On Why She Pursued A Job With ESPN:

I’ve been talking with ESPN for probably a little more than three years now because sports is my background even before I got to WWE. I was talking to them even before I came here but since then I’ve gotten so much more experience. I’m based in New York City and they had a need and all kinds of stars aligned where they were like, ‘We want you to come up to Bristol, CT and we want to talk to you to see if you’re a good fit now.’ It ended up that they liked me and they had a need for someone like me to fill some of these voids and it all just came together and for me it’s great because it allows me to get back into that traditional sports world while still doing sports entertainment. The two jobs go hand in hand so perfectly, so it’s awesome getting to do both. It’s tiring, but it’s awesome.

On Whether A Full Time Gig With ESPN Is A Goal:

No, I won’t say that. I’m always keeping an open mind as far as with what’s possible for me in the future. Who knows? I could one day be hosting a show on the Travel Channel. I don’t know. Whatever opportunities I’m presented with I’ll definitely evaluate and then go from there to do what’s best for me. As far as right now, if I can keep up this WWE and doing ESPN, that’s the perfect scenario for me because I really love both.

On Her WWE Goals:

My immediate goal is just to hopefully eventually do more of the Kickoff Show responsibilities. Maybe work with Jonathan Coachman as a co-host or should he not be available one day, maybe they come to me to say, ‘Hey we’d love for you to host this pay-per-view kickoff.’ That would be awesome. I do the NXT Kickoff Shows now, which I love doing, but there are so few opportunities because we only have Takeovers four times a year, so to get more practice in the panel scenario would be awesome. That would be great and other than that I’m always open to anything. Should they say, ‘We have a new idea for a [WWE] Network series or a digital series we think you could be a good fit for,’ there’s no limit to what I would be open to doing.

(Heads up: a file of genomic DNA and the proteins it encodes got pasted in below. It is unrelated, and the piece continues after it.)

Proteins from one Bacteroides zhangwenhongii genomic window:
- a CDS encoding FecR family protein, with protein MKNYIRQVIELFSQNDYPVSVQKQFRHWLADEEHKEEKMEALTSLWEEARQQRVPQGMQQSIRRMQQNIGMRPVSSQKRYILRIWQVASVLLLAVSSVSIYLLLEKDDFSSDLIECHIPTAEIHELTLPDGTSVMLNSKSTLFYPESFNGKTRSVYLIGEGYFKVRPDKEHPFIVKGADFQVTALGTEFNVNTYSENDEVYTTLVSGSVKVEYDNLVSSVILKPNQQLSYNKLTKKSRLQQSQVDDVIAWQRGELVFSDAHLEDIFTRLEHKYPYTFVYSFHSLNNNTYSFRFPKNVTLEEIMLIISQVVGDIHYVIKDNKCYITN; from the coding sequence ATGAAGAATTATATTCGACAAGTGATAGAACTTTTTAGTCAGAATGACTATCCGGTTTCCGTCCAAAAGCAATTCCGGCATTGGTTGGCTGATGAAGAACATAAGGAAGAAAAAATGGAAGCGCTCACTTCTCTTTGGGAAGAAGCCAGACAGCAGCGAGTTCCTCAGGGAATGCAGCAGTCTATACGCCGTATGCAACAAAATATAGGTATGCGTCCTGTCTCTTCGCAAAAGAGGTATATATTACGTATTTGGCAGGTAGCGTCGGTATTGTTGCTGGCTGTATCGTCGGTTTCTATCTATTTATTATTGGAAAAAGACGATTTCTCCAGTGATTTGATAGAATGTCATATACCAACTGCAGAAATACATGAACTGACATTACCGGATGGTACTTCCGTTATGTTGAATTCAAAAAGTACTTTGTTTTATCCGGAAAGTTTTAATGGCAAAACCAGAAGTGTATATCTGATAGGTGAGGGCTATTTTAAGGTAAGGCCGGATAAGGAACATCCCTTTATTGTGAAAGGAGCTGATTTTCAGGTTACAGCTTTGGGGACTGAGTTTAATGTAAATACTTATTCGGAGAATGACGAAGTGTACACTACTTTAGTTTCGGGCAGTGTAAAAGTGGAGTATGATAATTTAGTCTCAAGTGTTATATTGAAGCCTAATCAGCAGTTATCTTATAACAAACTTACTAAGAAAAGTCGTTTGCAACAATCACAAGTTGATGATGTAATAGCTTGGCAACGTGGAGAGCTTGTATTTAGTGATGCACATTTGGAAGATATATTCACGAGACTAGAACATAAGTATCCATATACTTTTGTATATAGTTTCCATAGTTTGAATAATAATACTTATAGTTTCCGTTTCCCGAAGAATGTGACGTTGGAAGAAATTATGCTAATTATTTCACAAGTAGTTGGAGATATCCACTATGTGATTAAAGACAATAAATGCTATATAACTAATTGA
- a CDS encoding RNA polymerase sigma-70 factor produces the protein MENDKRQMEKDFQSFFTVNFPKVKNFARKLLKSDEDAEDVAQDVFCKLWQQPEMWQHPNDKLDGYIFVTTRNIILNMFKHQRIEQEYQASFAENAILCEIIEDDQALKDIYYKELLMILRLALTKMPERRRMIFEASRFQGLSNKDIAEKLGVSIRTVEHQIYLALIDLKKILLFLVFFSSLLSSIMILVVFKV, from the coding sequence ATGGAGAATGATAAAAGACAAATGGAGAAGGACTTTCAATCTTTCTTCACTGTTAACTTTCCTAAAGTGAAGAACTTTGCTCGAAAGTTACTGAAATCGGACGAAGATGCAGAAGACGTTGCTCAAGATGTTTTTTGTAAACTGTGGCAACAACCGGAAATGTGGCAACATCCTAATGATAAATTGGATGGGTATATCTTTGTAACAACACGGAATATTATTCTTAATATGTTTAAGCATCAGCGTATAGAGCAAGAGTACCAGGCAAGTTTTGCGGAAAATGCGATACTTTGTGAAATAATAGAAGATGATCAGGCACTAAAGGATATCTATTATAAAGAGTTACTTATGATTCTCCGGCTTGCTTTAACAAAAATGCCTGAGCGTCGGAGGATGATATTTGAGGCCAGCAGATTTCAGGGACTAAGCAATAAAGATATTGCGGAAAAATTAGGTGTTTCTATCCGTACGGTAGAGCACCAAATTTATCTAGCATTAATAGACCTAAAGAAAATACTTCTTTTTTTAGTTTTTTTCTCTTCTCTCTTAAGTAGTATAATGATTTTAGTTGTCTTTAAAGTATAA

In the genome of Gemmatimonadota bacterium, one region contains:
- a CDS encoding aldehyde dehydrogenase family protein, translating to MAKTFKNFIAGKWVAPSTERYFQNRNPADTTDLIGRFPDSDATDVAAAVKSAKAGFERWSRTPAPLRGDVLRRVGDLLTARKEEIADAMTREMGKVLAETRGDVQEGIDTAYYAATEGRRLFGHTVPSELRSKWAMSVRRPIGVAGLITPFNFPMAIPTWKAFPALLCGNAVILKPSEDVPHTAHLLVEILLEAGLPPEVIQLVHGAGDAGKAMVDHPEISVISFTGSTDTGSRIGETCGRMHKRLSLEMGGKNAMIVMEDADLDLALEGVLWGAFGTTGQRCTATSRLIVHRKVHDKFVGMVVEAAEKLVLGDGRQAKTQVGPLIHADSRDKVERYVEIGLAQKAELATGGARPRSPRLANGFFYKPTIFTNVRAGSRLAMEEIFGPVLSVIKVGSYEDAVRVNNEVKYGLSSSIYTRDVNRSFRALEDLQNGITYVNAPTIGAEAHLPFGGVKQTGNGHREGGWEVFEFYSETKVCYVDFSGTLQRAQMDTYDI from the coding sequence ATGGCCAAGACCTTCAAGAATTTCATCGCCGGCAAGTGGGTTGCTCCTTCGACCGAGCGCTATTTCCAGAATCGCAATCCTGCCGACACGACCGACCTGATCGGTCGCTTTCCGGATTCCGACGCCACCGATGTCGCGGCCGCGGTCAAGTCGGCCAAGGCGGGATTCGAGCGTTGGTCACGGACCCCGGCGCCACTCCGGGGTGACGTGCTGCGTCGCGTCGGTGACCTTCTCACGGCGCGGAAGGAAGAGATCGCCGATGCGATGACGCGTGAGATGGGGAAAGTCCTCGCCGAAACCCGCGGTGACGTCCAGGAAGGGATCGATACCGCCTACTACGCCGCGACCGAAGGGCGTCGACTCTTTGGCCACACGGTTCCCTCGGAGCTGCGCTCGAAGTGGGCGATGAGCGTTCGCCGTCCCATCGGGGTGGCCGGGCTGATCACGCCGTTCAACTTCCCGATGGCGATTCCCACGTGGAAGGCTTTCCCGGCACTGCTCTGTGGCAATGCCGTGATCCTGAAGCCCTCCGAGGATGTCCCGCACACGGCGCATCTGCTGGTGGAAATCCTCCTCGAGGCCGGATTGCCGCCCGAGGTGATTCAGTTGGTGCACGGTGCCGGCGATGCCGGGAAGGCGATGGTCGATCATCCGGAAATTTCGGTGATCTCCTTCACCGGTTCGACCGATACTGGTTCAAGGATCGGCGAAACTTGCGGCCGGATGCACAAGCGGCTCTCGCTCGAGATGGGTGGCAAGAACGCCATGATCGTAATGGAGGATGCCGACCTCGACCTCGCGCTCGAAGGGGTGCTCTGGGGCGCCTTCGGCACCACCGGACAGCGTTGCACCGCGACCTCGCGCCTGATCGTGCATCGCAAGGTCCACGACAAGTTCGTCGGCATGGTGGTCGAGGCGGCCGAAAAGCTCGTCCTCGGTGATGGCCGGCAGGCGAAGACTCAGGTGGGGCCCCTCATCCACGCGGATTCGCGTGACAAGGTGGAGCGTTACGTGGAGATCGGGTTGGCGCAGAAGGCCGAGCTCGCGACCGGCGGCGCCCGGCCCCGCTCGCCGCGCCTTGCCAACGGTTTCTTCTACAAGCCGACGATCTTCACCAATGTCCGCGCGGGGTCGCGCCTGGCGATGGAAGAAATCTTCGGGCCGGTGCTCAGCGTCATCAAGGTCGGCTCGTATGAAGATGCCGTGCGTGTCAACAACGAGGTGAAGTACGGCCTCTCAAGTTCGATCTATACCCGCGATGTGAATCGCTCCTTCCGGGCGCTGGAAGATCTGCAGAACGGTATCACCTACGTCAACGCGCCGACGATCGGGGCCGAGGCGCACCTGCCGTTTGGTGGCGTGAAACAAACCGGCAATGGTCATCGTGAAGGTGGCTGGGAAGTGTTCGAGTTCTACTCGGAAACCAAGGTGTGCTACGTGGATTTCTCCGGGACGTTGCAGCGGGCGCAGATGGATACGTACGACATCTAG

On Having More Female Announcers Than In Years Past & Leaning On Renee Young For Advice:

It’s great. It’s nice especially to have, for me, someone like Renee [Young], who I can lean on and say, ‘Hey, you’ve been here for a few more years than I have. What should I do at this point? Or, where should I go? Do you have any advice for me in this situation?’ So, that’s really nice and for me to be able to pass that on to the newer broadcasters….it’s nice to have that support system. Us women will experience things that men will never understand, whether it’s physically, mentally, emotionally, so it’s nice to have people who get it because you can explain it all you want to men sometimes; we’re wired differently, so it’s nice to be able to have that support system and that level of understanding.

Readers may listen to Chasing Glory with Lilian Garcia in its entirety below: